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AHF Statement: The Plight of the Hungarian Minority in Transcarpathia

Ukraine: AHF Releases Statement on the Plight of the Hungarian Minority in Transcarpathia3/10/2014 - Ukraine: AHF Releases another Statement on the Plight of the Hungarian Minority in Transcarpathia. "Minority rights is a dimension to the complexity of Ukraine and the region that perhaps is laden with less immediate strategic significance but one that calls out for immediate attention to dispel the fear of perpetual conflict and to promote a democratic Ukraine. What is too often overlooked relates to the treatment of national minorities generally and specifically to Ukraine’s close to 200,000 ethnic Hungarians who live in western Sub-Carpathia, an area which was part of Hungary."

The Sometimes Hidden Landscape of Ukraine: the Plight of the Hungarian Minority The article appears in full below and available for [download] or on Politics.hu.

The Sometimes Hidden Landscape of Ukraine:
the Plight of the Hungarian Minority

AHF Releases Statement in Connection with Recent Events in Ukraine calling attention to the plight of the Hungarian minority in Transcarpathia Ukraine.

The rapidly unfolding events in Ukraine starkly remind us once again of the complex nature of Eastern Europe and the bubbling turmoil just beneath the surface in that region. The dangerous and high drama our televisions offer up every day include manifestations of ethnic tensions, ongoing power struggles and geopolitical competition involving the status of Crimea.

The international community has almost exclusively and with considerable justification focused on the latter, invoking principles of international law enshrined in the United Nations Charter as well as the 1975 Helsinki Final Act and the Budapest Memorandum on Security Assurances.

The Budapest Memorandum was signed in 1994 by Russia, the United States, the United Kingdom and Ukraine. In return for Ukraine agreeing to denuclearize, the other signatory countries agreed to respect the sovereignty and territorial integrity of Ukraine as an independent state.

But there are other issues at stake that should not be dismissed, such as discrimination and intolerance toward minorities and their aspirations. Violations of the rights of minorities result in tensions, instability, conflicts and in extreme cases the type of violence we witnessed in the 1990s when Yugoslavia disintegrated.

The Hungarian Millenium monument in Verecke (Veretsky), which has been repeatedly vandalized by Ukranian ultra nationalists, commemorates the Hungarian conquest and establishment of the nation in 896.The Hungarian millecentenarium memorial monument in Verecke (Veretsky, now in sub-Carpathian Ukraine / Transcarpathia / Carpathian Ruthenia), which, once destroyed completely and rebuilt in 2009, has been repeatedly vandalized (see below) by Ukrainian ultra-nationalists, commemorates the Hungarian conquest and establishment of the nation in 896. Verecke Pass marks the entry to the Carpathian Basin in 895.

The Hungarian millecentenarium memorial monument in Verecke as seen in 2005.
The Hungarian millecentenarium memorial monument in Verecke as seen in 2005.

The Hungarian Millenium monument in Verecke (Veretsky), which has been repeatedly vandalized by Ukranian ultra nationalists, commemorates the Hungarian conquest and establishment of the nation in 896.
The Verecke Monument
vandalized in 2011.

The Verecke Monument after far-right Ukrainian nationalists activists vandalized it in 2011.The Verecke Monument vandalized
again in 2014.

Minority rights is also a dimension to the complexity of Ukraine that perhaps is laden with less immediate strategic significance, but one that calls out for attention to dispel the fear of perpetual conflict and to promote a democratic Ukraine. What is too often overlooked relates to the treatment of Ukraine’s close to 200,000 ethnic Hungarians who live in western Transcarpathia (sub-Carpathian Ukraine), an area which was part of Hungary.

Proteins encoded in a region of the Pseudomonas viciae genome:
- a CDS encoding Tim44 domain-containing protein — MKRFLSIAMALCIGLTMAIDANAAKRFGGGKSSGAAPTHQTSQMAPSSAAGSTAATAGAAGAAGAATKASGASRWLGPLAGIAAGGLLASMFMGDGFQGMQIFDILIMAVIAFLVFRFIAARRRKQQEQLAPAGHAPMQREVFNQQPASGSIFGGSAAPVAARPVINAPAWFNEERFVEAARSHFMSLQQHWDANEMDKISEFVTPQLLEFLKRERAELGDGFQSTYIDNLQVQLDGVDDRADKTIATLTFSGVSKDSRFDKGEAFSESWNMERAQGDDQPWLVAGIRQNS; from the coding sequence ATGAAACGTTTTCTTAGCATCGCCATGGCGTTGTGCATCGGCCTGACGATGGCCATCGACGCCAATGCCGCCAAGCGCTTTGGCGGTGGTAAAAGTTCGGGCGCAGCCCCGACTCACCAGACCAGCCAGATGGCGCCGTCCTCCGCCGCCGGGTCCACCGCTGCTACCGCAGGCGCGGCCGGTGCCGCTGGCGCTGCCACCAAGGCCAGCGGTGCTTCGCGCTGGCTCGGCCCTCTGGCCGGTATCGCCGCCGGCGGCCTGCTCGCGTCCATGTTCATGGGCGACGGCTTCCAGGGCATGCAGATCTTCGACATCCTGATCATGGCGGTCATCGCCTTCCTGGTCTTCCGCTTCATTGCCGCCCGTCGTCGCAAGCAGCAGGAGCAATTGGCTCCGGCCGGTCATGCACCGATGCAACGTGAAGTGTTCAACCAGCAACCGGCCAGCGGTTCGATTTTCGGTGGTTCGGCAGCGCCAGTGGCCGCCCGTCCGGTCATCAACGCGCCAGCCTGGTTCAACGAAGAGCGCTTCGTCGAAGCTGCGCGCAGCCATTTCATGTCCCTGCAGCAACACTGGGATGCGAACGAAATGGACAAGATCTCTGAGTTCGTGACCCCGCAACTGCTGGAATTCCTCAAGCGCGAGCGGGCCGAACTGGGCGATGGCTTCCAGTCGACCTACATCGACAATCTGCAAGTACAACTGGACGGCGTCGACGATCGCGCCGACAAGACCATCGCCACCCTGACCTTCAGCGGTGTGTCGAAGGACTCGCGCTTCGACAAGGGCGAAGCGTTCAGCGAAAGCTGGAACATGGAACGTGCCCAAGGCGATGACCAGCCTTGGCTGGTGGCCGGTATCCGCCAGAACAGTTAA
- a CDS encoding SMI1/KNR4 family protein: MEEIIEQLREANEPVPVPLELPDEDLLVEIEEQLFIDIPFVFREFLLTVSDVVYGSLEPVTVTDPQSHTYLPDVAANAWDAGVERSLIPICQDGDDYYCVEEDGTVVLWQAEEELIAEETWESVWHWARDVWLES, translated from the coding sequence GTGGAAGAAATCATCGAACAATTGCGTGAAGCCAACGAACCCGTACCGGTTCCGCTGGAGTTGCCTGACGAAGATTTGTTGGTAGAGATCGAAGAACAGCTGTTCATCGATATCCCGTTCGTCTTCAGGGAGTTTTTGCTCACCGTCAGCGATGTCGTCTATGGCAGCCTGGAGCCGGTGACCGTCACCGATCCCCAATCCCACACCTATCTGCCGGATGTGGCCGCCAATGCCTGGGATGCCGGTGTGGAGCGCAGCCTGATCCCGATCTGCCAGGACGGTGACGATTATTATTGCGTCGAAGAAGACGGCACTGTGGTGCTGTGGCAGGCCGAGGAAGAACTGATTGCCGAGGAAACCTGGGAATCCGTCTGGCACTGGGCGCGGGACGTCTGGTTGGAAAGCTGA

At the end of World War I this region and its ethnic Hungarians fell victim to the great carve up of Hungary. Under the guise of peacemaking, the victors ignoring the principle of self-determination arbitrarily dismembered Hungary in 1920. In that process they transferred more than 70% of its previous territory and one-third of ethnic Hungarians to the newly created states neighboring what was left of Hungary.

The inhabitants of the transferred territories had no voice in the matter, as plebiscites were inexplicably denied them. Transcarpathia first was incorporated into Czechoslovakia and after World War II annexed by the Soviet Union. Today it is part of Ukraine.

The survival of any national minority is to a large extent dependent on its ability to preserve and cultivate its culture, especially its language. This proved to be challenging to the Hungarian minority in Transcarpathia under the Soviet Union which pursued a policy of denationalization.

Ukraine’s independence ushered in a new era. Hungary was the first country to recognize an independent Ukraine in 1991, while the latter recognized the Hungarian minority’s right to preserve and develop its national, cultural and linguistic identity. In 2012 Ukraine wisely adopted a law aimed at giving any minority language the status of regional language. While the major beneficiary was the Russian minority, the Hungarian, Moldovan and Romanian communities welcomed this less than perfect law.

At the same time, anti-Hungarian, xenophobic phenomena, such as the desecration of Hungarian-related monuments and hate speech describing Hungarians as enemies of the Ukrainian people, also surfaced and occur regularly.

Then on February 23, 2014 after the recent revolt, the new parliament repealed the language law. While the acting president vetoed the repeal for now, this development understandably causes considerable anxiety and fear in the minority communities.

But it is not only the minorities who are concerned. Others who have expressed misgivings about the repeal of the language law include the Secretary-General of the Council of Europe, the OSCE High Commissioner on National Minorities, and the foreign ministers of Bulgaria, Greece, Hungary and Romania. What does this portend for the future of democracy in Ukraine?

The immediate task is to address Ukraine’s sovereignty, territorial integrity and freedom from political and economic coercion. But as the United States and the European Union buttress the new government in Kiev, they should also help Ukraine in its transformation to a democratic society. They can start now by vigorously reminding those Ukrainians who are hostile toward minorities that, as noted by Ronald S. Lauder, President of the World Jewish Congress, “one of the basic tenets of liberal democracy is that minority rights are protected.”